Risk – Probability

3-D Tic Tac Toe – Spatial reasoning

Happy gaming!

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7 Comments leave one →
  1. August 31, 2011 9:49 pm

    I thought this was an absolutely terrific post. Games are fun and of huge benefit to encouraging mathematical development.

  2. September 1, 2011 8:48 am

    I could not agree more. Thanks for the comment.

  3. September 1, 2011 9:23 pm

    Sounds like we have similar experiences involving games with our kids. Blokus is a favourite of mine too. I prefer the 2-player version since students can focus more on winning strategies vs. teaming up against one player. Chocolate Fix (a logic puzzle/game) and Pentago (a five in a row game where you place a marble and then rotate one quadrant of the game board 90 degrees cw or ccw) is another. My thoughts on games & math were too long to include here so I posted on my blog (shameless plug: http://reflectionsinthewhy.wordpress.com/). In it, I uploaded a list of games/puzzles that make up part of a kit we’ve put together for teachers. Love to hear of any free options as well (e.g. Toads & Frogs to introduce quadratic functions).

    • September 1, 2011 10:53 pm

      Thanks Chris. Always glad to have a shameless plug 🙂 I really enjoyed seeing your list. I am in the process of ordering the tessellation related games listed as I had not heard of them. Got to love the way connections are made on-line.

      One book that I purchased a while ago was on card games. I think it is out of print now but I am sure there are others. Lots of card games that are great for mathematics concepts. I know the casino here in Victoria will give classes their old cards (not sure if there are social issues for some but free is a good price). A quick search on the net will give lots of suggestions. I am not sure that as many ideas exist for high school mathematics which deals with functions, etc. but I am sure there is lots for probability. Always welcome suggestion.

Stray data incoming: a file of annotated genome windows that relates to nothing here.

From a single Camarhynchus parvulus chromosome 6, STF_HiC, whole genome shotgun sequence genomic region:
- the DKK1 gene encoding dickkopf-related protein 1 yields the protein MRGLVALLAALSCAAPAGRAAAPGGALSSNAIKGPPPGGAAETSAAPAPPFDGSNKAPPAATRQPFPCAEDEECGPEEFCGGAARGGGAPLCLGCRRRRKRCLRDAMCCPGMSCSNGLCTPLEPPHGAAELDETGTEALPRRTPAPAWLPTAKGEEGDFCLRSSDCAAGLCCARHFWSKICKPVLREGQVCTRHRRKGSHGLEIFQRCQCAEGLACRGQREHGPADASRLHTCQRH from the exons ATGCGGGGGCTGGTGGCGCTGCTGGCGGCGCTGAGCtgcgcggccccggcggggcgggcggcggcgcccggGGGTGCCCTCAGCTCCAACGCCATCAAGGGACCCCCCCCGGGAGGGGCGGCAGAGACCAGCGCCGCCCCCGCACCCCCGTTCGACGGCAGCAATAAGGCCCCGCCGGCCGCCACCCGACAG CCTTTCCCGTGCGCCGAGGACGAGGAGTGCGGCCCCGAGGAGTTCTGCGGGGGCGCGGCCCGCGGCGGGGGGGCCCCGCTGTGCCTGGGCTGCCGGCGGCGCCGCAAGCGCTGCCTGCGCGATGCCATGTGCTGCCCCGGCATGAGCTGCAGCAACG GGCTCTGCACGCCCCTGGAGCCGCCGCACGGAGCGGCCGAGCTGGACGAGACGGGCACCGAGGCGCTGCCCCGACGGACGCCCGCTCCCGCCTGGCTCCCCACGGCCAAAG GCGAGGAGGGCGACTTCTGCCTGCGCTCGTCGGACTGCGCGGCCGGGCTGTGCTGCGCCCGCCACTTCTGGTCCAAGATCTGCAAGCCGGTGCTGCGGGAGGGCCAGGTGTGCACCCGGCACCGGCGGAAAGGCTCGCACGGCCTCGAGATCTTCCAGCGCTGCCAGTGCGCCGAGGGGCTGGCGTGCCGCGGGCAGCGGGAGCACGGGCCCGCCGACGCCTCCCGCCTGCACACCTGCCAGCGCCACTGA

• September 1, 2011 11:42 pm

        If your interested in tessellations, check out the mirrorkal Escher puzzle http://bit.ly/roGl0o. The puzzle pieces, or cubes, have mirrors inside so moving one piece changes what you see in adjacent positions. It’s where I started to build a collection of games in my classroom. Students who were finished early helped themselves to these puzzles. Looking back, probably not the best use of them but it was a start. In addition to problem-solving, introduced kids to Escher which was actually my original intent.

  4. Nick permalink
    September 2, 2011 12:27 pm

    Collectible card games like Pokemon or Magic:The Gathering are full of math too. As one example, there is a big element of probability when it comes to shuffling your deck of cards, so you need to balance your cards to ensure you aren’t too dependent on a specific draw. You also need to think carefully about what cards to play and when. You have to think strategically, sometimes it’s better to sacrifice some life points and hold a defensive card in reserve.

    Card games like poker and president have similar aspects of strategy and probability aspects too.

Trackbacks

  1. How come we’re playing games today? I thought this was math class. | Reflections in the Why